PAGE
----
All artists have a responsibility, even if they deny it. When I wrote Gil’s All Fright Diner it wasn’t my intention to insult anyone with the fat jokes at Loretta’s expense. I still stand by the book and think she’s a great character. But it doesn’t change the fact that some people were put off by it, and I can certainly see why. More importantly, if my response to their anger was a dismissive “Well, it’s just a silly story so get over it” I’d be guilty of ducking the responsibility. After all, Gil’s is probably still my most popular novel. It won several prominent bits of recognition. So it’s hypocritical to say that it’s “silly, inconsequential” when it suits me, and “smart, clever” at other times.
It’s a paradox of sorts. Shows like Jersey Shore, Real Housewives, etc. are popular and make a lot of money. And they make a lot of money because people watch them. But if confronted with their influence, producers and stars will often say they’re just TV shows and they don’t matter. So apparently they matter enough that they earn millions of dollars but not enough that they actually have any influence on our culture.
In Bruce Campbell’s great autobiography, If Chins Could Kill, he observed that he once got a letter from someone who said his television show, The Adventures of Brisco County Jr., had saved their life. Campbell was deeply flattered, but also reluctant to accept this. He understood that if you take credit for saving someone’s life, you have to also be ready to take credit for the opposite, Yet media is quick to do exactly that.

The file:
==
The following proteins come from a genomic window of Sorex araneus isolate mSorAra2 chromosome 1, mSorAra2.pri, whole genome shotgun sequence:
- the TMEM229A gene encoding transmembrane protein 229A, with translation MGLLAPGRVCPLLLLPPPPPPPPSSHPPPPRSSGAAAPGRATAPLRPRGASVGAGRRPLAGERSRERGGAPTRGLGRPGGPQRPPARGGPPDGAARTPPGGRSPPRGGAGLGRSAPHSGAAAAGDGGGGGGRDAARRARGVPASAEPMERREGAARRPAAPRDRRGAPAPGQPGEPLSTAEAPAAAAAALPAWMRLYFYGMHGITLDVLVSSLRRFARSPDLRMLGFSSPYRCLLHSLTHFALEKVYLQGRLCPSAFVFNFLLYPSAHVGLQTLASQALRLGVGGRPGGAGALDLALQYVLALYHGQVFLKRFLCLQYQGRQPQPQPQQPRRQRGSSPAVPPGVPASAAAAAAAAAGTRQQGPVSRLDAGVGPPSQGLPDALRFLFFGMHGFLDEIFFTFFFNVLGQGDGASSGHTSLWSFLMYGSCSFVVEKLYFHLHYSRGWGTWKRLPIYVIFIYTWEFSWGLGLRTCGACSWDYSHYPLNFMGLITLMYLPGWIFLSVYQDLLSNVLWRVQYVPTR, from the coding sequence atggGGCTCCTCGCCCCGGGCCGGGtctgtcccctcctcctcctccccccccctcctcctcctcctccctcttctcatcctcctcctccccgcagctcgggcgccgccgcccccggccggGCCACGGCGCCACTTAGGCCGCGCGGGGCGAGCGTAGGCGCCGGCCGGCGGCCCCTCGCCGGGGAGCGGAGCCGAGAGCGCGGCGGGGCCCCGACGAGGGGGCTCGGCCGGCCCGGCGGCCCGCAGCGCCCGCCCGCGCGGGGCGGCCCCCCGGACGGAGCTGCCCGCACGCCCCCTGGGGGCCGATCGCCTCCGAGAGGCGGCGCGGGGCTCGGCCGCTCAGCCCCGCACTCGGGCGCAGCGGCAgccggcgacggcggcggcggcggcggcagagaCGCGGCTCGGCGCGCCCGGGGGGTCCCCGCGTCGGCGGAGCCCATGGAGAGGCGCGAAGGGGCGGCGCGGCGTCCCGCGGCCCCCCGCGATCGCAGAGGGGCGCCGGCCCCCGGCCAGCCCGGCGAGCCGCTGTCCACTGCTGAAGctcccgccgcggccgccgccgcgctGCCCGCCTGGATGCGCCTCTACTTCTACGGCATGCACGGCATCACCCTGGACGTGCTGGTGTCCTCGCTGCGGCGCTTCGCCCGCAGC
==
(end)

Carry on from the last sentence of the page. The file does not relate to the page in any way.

Even if I am just a silly writer, I refuse to embrace the label because it would mean that my work, my art, would be ultimately meaningless. But I don’t write meaningless stories. I write from a certain point of view, and I have influence, whether I want it or not. Even the stupidest story means something to someone. Even the most mindless piece of art can affect someone in profound ways. And the artist can’t deny that responsibility when it suits him.